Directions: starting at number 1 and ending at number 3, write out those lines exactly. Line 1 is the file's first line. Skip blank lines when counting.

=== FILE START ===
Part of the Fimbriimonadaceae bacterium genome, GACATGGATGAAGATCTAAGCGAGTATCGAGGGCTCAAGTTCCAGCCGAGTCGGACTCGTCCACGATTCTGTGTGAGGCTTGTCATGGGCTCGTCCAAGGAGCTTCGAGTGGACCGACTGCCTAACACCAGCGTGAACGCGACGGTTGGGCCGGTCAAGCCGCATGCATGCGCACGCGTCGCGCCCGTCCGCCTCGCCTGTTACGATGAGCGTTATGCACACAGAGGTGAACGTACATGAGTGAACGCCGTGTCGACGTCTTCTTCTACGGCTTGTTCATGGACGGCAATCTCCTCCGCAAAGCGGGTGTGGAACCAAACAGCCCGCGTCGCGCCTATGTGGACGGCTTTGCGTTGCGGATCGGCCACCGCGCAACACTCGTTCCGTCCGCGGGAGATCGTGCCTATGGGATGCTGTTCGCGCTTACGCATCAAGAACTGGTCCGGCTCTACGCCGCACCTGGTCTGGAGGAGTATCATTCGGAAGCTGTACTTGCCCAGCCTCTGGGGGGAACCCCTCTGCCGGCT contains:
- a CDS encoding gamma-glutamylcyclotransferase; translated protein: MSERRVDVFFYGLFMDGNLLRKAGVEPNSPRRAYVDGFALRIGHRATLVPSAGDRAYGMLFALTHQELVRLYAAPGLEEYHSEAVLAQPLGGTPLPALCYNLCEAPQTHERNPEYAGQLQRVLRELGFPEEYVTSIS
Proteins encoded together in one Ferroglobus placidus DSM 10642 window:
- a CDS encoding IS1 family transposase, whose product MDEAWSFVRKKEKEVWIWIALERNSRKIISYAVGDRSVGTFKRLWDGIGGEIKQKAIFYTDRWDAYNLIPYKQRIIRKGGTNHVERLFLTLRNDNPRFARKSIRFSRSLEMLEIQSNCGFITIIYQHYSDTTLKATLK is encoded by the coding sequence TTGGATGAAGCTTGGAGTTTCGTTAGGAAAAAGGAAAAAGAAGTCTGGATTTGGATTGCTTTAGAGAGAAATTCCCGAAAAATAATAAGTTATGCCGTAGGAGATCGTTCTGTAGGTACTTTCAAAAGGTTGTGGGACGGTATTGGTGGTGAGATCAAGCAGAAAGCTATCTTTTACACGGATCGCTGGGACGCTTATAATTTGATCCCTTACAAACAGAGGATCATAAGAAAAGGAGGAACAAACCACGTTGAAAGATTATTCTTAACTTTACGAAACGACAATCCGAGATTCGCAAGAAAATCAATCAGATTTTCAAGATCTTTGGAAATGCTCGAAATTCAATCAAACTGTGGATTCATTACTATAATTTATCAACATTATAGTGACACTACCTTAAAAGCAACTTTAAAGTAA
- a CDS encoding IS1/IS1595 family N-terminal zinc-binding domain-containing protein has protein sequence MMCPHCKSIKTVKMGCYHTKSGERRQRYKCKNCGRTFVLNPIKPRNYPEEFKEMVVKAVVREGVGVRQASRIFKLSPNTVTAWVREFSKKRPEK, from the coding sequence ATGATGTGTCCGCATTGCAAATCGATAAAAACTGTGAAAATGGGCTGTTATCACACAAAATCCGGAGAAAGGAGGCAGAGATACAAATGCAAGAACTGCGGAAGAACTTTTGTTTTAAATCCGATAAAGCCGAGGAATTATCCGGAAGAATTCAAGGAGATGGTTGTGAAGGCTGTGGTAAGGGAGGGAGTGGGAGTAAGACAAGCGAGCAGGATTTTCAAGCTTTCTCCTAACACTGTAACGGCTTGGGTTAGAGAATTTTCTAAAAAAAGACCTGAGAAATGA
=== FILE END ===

Part of the Fimbriimonadaceae bacterium genome, GACATGGATGAAGATCTAAGCGAGTATCGAGGGCTCAAGTTCCAGCCGAGTCGGACTCGTCCACGATTCTGTGTGAGGCTTGTCATGGGCTCGTCCAAGGAGCTTCGAGTGGACCGACTGCCTAACACCAGCGTGAACGCGACGGTTGGGCCGGTCAAGCCGCATGCATGCGCACGCGTCGCGCCCGTCCGCCTCGCCTGTTACGATGAGCGTTATGCACACAGAGGTGAACGTACATGAGTGAACGCCGTGTCGACGTCTTCTTCTACGGCTTGTTCATGGACGGCAATCTCCTCCGCAAAGCGGGTGTGGAACCAAACAGCCCGCGTCGCGCCTATGTGGACGGCTTTGCGTTGCGGATCGGCCACCGCGCAACACTCGTTCCGTCCGCGGGAGATCGTGCCTATGGGATGCTGTTCGCGCTTACGCATCAAGAACTGGTCCGGCTCTACGCCGCACCTGGTCTGGAGGAGTATCATTCGGAAGCTGTACTTGCCCAGCCTCTGGGGGGAACCCCTCTGCCGGCT contains:
- a CDS encoding gamma-glutamylcyclotransferase; translated protein: MSERRVDVFFYGLFMDGNLLRKAGVEPNSPRRAYVDGFALRIGHRATLVPSAGDRAYGMLFALTHQELVRLYAAPGLEEYHSEAVLAQPLGGTPLPALCYNLCEAPQTHERNPEYAGQLQRVLRELGFPEEYVTSIS
Proteins encoded together in one Ferroglobus placidus DSM 10642 window: